Posted in books, creative writing, writing, writing advice, writing thoughts, writing tips

Setting: Show vs. Tell

Show, Don’t Tell is a common bit of advice in creative writing. It is especially important when describing setting.

Explaining Description

Young or new writers often try to tell the reader too much about the environment a character inhabits. This often happened by giving one concrete detail of the setting then explaining what this detail means, such as, “The sofa had a tear in the arm rest, which had been there for years because Agnes’s mother couldn’t afford to buy and new one and never had enough time to attempt fixing it with her meager sewing skills.”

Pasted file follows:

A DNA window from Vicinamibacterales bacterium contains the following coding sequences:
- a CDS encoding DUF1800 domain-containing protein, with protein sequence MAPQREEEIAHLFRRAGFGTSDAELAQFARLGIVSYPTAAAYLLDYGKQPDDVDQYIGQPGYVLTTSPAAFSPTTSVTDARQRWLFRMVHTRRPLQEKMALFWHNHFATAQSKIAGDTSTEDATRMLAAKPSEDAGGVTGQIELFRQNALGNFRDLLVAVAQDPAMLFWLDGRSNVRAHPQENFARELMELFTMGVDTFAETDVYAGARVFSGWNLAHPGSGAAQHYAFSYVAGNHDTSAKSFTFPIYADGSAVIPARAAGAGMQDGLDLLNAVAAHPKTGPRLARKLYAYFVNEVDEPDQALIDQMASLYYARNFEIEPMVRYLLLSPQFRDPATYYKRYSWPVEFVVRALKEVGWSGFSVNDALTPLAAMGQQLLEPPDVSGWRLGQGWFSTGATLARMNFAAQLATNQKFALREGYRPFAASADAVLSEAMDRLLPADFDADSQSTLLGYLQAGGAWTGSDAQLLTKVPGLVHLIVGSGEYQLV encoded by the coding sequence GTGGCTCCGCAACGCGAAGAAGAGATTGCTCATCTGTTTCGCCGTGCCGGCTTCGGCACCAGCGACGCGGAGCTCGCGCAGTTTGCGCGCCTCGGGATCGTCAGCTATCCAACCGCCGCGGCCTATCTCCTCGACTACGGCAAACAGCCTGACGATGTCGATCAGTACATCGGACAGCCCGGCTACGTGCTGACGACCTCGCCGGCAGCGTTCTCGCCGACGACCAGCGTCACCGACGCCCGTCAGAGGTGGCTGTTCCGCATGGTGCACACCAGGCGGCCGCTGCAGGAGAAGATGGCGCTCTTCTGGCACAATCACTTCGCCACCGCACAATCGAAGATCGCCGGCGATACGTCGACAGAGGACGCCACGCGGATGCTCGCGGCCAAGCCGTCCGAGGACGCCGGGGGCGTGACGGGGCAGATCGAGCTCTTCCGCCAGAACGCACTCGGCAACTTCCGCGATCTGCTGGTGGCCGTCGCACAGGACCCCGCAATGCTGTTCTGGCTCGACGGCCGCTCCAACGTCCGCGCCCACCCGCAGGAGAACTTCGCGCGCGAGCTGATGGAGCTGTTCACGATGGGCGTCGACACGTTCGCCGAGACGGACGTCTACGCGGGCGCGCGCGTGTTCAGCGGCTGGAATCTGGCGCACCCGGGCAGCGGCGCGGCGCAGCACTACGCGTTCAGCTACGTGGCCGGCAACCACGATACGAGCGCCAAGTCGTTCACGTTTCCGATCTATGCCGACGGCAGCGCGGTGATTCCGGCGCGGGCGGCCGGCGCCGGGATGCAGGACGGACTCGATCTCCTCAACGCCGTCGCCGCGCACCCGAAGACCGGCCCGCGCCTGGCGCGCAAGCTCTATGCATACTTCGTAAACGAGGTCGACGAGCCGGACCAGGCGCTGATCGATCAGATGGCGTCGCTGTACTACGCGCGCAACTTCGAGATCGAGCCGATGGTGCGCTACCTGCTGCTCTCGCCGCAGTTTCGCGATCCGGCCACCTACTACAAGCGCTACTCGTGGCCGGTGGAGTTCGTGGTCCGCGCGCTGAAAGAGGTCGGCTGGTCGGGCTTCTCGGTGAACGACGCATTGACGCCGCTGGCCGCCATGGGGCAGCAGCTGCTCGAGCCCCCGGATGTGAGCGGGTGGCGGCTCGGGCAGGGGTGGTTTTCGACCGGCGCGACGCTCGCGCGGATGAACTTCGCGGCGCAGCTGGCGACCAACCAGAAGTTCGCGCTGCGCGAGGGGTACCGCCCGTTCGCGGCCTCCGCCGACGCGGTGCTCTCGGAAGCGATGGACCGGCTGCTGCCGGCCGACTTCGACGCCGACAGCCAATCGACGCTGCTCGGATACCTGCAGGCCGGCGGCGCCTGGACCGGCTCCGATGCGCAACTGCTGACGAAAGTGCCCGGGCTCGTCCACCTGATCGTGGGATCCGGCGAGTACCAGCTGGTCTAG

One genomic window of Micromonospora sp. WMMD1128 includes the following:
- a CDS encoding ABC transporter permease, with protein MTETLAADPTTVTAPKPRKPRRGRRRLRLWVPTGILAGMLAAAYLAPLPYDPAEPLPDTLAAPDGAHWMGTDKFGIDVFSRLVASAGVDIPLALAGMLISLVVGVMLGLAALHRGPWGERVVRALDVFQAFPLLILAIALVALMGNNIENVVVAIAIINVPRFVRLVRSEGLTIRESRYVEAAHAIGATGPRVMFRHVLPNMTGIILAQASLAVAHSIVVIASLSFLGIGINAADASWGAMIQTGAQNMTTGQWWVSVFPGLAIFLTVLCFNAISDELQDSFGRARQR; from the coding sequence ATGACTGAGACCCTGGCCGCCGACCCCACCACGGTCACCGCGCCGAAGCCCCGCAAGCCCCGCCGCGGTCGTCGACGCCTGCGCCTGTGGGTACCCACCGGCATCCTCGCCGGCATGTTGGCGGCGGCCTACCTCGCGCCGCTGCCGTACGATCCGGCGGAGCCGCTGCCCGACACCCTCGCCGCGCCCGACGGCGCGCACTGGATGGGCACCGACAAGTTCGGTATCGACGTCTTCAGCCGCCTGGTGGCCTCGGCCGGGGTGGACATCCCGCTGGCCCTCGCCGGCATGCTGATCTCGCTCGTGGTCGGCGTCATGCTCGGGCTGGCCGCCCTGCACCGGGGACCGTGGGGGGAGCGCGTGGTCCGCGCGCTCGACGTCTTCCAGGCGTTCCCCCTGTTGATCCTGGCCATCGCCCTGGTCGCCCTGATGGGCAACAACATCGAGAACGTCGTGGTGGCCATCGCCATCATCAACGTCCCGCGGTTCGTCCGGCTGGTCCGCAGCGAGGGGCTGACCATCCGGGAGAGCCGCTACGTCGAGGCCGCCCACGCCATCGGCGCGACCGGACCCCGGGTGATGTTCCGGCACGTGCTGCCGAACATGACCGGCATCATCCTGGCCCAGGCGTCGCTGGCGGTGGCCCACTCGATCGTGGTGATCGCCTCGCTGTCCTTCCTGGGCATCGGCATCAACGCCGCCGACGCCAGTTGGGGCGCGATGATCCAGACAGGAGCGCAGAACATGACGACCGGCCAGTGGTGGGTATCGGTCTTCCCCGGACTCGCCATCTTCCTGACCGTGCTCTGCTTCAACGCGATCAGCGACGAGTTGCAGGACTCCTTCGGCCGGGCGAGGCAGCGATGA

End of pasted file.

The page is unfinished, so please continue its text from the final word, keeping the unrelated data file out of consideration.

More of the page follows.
This might sound fine at first glance, but there are better ways to share this information with the reader without being so wordy and direct. Consider what this piece of description is telling the reader:

  • The family isn’t wealthy
  • The mother works a lot
  • The mother lacks traditional “homemaking” skills
  • The house/contents are worn and in need of repair

To make description effective and well-integrated into the story, avoiding big blocks of “telling,” its important to consider how the character experiences the information you’re trying to communicate to the reader.

Here are some examples of how this same information can be shown and integrated into the bigger story.